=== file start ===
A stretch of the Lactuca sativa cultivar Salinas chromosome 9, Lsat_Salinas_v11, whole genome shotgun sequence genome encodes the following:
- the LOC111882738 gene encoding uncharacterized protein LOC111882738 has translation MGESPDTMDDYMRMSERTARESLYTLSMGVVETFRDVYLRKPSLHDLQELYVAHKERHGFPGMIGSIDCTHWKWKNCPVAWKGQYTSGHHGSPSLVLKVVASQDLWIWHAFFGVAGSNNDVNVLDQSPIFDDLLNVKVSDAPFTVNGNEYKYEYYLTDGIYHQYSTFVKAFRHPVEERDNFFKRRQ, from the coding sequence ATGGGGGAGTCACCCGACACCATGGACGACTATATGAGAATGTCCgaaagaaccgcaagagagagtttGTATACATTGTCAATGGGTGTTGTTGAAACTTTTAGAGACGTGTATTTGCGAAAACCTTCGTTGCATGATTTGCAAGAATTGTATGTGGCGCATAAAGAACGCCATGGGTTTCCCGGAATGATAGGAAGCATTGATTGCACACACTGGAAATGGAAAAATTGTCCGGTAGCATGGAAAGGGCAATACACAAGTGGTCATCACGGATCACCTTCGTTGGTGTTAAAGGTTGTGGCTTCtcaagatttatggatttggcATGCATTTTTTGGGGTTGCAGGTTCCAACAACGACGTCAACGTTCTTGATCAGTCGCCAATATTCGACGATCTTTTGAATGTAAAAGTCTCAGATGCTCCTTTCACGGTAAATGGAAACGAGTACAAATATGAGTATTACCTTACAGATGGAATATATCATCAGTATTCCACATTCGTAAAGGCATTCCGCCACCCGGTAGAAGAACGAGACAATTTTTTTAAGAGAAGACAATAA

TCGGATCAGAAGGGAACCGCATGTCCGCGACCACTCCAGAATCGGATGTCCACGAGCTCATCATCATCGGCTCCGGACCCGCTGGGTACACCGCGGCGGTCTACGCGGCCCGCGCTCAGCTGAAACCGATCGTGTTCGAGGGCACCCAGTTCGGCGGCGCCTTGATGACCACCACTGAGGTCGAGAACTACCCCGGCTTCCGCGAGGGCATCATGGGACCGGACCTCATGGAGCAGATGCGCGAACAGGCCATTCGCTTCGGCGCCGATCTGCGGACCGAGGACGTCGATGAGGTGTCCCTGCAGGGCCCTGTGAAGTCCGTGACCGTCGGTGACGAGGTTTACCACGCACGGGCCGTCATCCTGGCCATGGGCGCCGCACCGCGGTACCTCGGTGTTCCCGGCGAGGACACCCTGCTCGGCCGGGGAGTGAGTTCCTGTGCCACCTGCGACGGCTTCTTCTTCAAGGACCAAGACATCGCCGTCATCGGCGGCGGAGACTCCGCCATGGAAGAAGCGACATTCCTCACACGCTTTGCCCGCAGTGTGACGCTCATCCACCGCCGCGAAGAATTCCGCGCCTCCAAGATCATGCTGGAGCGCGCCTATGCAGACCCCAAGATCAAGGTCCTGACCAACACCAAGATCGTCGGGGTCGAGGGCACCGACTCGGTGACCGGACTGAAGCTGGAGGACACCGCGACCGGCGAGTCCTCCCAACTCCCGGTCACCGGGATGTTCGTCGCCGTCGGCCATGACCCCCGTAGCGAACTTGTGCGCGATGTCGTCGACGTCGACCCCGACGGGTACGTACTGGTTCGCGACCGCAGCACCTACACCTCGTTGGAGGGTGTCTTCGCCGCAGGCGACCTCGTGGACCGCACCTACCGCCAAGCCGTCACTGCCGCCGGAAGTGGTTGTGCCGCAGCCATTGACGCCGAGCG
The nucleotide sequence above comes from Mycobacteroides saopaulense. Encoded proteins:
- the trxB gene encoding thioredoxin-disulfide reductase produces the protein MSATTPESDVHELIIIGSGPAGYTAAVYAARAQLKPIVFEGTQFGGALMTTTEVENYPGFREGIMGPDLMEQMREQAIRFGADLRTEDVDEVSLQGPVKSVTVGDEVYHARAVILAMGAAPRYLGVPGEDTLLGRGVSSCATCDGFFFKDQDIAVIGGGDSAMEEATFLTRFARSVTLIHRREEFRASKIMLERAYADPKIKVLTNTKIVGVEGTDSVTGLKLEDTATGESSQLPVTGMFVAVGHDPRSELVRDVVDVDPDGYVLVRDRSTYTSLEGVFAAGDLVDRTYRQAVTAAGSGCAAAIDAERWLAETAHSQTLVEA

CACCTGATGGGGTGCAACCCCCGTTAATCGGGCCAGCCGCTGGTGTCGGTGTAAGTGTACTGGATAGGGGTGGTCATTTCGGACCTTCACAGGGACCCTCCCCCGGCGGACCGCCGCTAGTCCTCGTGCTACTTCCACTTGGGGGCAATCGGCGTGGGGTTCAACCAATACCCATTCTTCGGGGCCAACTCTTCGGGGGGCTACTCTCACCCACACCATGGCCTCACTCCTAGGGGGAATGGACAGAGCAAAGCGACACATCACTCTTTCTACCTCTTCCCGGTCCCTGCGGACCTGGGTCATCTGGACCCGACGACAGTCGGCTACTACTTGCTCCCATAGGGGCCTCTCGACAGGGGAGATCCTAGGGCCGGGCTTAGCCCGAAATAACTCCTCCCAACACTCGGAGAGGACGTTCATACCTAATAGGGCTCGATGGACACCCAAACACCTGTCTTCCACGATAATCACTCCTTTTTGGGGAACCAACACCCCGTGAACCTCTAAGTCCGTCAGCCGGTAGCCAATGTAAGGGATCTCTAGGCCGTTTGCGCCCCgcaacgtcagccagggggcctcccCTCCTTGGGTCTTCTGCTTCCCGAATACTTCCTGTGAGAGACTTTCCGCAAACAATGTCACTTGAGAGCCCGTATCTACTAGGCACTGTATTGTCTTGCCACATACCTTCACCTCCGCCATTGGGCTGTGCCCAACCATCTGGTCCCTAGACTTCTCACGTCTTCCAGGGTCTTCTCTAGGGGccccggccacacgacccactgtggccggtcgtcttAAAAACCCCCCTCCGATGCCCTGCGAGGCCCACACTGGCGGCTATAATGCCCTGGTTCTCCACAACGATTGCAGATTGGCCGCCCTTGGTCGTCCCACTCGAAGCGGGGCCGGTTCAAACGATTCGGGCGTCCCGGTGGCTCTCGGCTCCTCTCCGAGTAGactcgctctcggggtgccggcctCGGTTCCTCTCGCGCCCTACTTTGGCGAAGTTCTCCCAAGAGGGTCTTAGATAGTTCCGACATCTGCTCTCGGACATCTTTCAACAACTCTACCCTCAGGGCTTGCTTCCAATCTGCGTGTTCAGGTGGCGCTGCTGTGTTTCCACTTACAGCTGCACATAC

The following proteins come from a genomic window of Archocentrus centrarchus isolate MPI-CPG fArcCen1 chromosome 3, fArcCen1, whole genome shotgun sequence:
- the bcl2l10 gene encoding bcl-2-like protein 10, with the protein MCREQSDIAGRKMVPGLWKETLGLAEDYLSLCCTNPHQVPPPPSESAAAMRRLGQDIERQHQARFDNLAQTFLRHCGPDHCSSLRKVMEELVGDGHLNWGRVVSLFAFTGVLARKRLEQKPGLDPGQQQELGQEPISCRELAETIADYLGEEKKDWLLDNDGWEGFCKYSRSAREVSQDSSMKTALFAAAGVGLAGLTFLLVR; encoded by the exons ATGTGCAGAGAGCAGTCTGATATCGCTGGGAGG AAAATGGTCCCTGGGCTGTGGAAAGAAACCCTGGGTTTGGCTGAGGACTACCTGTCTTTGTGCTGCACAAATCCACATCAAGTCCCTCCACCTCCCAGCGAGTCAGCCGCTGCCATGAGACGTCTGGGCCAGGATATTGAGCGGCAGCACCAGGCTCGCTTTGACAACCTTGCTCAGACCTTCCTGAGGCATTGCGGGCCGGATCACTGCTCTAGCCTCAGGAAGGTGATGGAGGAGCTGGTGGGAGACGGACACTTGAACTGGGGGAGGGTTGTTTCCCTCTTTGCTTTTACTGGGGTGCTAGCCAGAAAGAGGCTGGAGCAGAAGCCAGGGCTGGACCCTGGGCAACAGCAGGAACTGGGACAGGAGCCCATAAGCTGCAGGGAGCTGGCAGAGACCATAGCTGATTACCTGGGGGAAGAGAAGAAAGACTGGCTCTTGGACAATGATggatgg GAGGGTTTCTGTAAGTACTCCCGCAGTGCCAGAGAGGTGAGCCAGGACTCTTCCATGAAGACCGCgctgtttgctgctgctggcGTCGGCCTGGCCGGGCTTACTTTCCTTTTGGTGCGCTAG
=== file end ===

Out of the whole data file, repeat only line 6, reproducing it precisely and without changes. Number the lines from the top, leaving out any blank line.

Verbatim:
CACCTGATGGGGTGCAACCCCCGTTAATCGGGCCAGCCGCTGGTGTCGGTGTAAGTGTACTGGATAGGGGTGGTCATTTCGGACCTTCACAGGGACCCTCCCCCGGCGGACCGCCGCTAGTCCTCGTGCTACTTCCACTTGGGGGCAATCGGCGTGGGGTTCAACCAATACCCATTCTTCGGGGCCAACTCTTCGGGGGGCTACTCTCACCCACACCATGGCCTCACTCCTAGGGGGAATGGACAGAGCAAAGCGACACATCACTCTTTCTACCTCTTCCCGGTCCCTGCGGACCTGGGTCATCTGGACCCGACGACAGTCGGCTACTACTTGCTCCCATAGGGGCCTCTCGACAGGGGAGATCCTAGGGCCGGGCTTAGCCCGAAATAACTCCTCCCAACACTCGGAGAGGACGTTCATACCTAATAGGGCTCGATGGACACCCAAACACCTGTCTTCCACGATAATCACTCCTTTTTGGGGAACCAACACCCCGTGAACCTCTAAGTCCGTCAGCCGGTAGCCAATGTAAGGGATCTCTAGGCCGTTTGCGCCCCgcaacgtcagccagggggcctcccCTCCTTGGGTCTTCTGCTTCCCGAATACTTCCTGTGAGAGACTTTCCGCAAACAATGTCACTTGAGAGCCCGTATCTACTAGGCACTGTATTGTCTTGCCACATACCTTCACCTCCGCCATTGGGCTGTGCCCAACCATCTGGTCCCTAGACTTCTCACGTCTTCCAGGGTCTTCTCTAGGGGccccggccacacgacccactgtggccggtcgtcttAAAAACCCCCCTCCGATGCCCTGCGAGGCCCACACTGGCGGCTATAATGCCCTGGTTCTCCACAACGATTGCAGATTGGCCGCCCTTGGTCGTCCCACTCGAAGCGGGGCCGGTTCAAACGATTCGGGCGTCCCGGTGGCTCTCGGCTCCTCTCCGAGTAGactcgctctcggggtgccggcctCGGTTCCTCTCGCGCCCTACTTTGGCGAAGTTCTCCCAAGAGGGTCTTAGATAGTTCCGACATCTGCTCTCGGACATCTTTCAACAACTCTACCCTCAGGGCTTGCTTCCAATCTGCGTGTTCAGGTGGCGCTGCTGTGTTTCCACTTACAGCTGCACATAC